Companies must fix their unstable tech stacks to boost productivity

A person at a desktop computer working on spreadsheet tables.
(Image credit: Shutterstock / Andrey_Popov)

The UK has long struggled with a productivity puzzle. Before the 2008 financial crisis, the country managed to increase productivity by an average of 2% a year, but after the recession this rate of growth decelerated significantly and has failed to recover. In fact, recent statistics from the Office for National Statistics show that the UK is trailing behind other G7 countries – UK productivity is and is roughly 19% lower than the US.

This lack of productivity growth is even more puzzling given the record levels of business spending on IT and technology in the UK. According to a digital leadership survey from Nash Squared, tech spend in the UK in 2023 is set to grow at its third fastest rate in 15 years.

So what is causing this persistent gap between IT investment and national output? There are a few factors at play, including a persistent tech talent shortage, obstacles preventing employees from adopting technology such as knowledge and skill gaps, and the fact that a significant proportion of most technology budgets are spent sustaining legacy systems instead of on innovation – according to one statistic, companies spend $85 billion annually on fixing and maintain outdated technology, while Gartner predicts that 40% of IT budgets will be spent just on technical debt by 2025.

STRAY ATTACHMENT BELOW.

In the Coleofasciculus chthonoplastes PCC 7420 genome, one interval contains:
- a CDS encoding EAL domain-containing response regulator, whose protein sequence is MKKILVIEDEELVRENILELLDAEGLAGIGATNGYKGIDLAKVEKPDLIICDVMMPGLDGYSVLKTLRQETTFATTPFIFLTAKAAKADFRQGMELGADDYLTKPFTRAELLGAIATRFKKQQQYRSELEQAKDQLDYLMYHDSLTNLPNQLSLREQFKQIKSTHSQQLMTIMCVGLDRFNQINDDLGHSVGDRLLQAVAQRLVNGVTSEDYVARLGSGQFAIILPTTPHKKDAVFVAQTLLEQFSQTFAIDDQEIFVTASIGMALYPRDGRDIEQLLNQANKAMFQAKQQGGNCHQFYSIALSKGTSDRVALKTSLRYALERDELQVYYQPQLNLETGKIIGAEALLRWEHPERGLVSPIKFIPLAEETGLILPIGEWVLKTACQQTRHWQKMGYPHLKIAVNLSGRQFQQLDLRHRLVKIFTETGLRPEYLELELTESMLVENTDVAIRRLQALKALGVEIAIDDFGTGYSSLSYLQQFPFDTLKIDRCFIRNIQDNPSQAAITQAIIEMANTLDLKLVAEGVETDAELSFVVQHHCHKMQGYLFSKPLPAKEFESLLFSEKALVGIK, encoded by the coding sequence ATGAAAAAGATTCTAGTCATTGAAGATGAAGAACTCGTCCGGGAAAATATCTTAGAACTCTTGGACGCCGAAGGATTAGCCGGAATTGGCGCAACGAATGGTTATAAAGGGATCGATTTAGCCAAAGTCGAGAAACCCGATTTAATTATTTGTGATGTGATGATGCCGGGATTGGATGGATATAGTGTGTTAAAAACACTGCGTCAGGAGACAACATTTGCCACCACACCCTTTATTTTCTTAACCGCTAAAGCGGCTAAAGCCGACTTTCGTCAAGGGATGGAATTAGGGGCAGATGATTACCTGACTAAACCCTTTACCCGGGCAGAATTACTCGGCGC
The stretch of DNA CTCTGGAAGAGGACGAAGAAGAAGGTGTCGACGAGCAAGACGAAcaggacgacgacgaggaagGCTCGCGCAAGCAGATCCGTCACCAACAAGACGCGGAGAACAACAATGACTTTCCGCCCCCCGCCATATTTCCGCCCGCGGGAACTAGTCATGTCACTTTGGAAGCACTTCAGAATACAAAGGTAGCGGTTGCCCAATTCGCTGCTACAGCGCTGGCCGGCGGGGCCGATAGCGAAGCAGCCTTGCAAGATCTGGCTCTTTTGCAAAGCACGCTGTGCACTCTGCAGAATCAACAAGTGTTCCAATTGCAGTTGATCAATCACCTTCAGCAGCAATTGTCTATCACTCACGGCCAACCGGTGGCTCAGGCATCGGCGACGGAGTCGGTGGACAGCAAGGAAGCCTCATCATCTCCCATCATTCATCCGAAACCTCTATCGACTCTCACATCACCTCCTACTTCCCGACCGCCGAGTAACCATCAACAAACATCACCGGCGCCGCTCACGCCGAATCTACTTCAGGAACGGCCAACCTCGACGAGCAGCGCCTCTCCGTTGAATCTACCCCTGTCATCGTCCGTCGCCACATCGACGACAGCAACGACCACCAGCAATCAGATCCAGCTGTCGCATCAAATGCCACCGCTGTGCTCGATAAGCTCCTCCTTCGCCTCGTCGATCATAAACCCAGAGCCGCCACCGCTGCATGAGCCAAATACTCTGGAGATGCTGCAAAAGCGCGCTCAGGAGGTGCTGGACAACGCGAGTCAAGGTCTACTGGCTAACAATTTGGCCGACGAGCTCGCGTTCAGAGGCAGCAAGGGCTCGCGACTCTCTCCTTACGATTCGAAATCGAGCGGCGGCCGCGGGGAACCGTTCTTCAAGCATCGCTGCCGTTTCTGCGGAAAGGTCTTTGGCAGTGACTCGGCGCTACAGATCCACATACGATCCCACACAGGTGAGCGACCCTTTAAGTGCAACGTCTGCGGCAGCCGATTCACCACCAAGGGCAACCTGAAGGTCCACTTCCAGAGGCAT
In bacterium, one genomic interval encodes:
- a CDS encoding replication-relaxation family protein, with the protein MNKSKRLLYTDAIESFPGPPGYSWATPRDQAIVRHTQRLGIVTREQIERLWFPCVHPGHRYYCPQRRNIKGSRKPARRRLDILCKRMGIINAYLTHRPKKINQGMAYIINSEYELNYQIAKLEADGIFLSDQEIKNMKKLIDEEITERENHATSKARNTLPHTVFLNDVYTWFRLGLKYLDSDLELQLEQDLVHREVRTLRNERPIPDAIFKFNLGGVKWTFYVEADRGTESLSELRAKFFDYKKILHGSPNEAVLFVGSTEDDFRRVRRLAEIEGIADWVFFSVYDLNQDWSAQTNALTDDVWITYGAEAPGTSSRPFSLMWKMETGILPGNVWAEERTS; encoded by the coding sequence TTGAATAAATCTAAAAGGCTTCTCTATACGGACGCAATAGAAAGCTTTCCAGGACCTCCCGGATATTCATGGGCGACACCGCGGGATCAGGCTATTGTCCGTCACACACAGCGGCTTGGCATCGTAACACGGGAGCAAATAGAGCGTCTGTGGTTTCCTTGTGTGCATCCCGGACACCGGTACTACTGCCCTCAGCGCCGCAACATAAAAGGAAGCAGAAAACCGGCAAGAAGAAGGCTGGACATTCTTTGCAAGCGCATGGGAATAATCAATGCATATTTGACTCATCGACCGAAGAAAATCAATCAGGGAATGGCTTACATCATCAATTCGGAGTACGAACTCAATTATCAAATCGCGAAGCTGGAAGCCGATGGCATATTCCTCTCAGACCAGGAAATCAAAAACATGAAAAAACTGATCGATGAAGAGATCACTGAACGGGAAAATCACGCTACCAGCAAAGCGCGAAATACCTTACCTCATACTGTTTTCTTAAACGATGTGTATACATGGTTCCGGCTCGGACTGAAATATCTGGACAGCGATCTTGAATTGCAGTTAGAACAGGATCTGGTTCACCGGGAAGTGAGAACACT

However, the fundamental problem facing companies of all sizes concerns the IT stack. For years, businesses have acquired various pieces of software to solve specific business challenges but have not done this strategically, failing to consider how these different technologies, tools and applications will fit together as part of a cohesive, efficient workflow. As a result, organizations have built unwieldy tech stacks based on disparate systems, which has led disconnected data, fragmented workflows, and poor user experiences.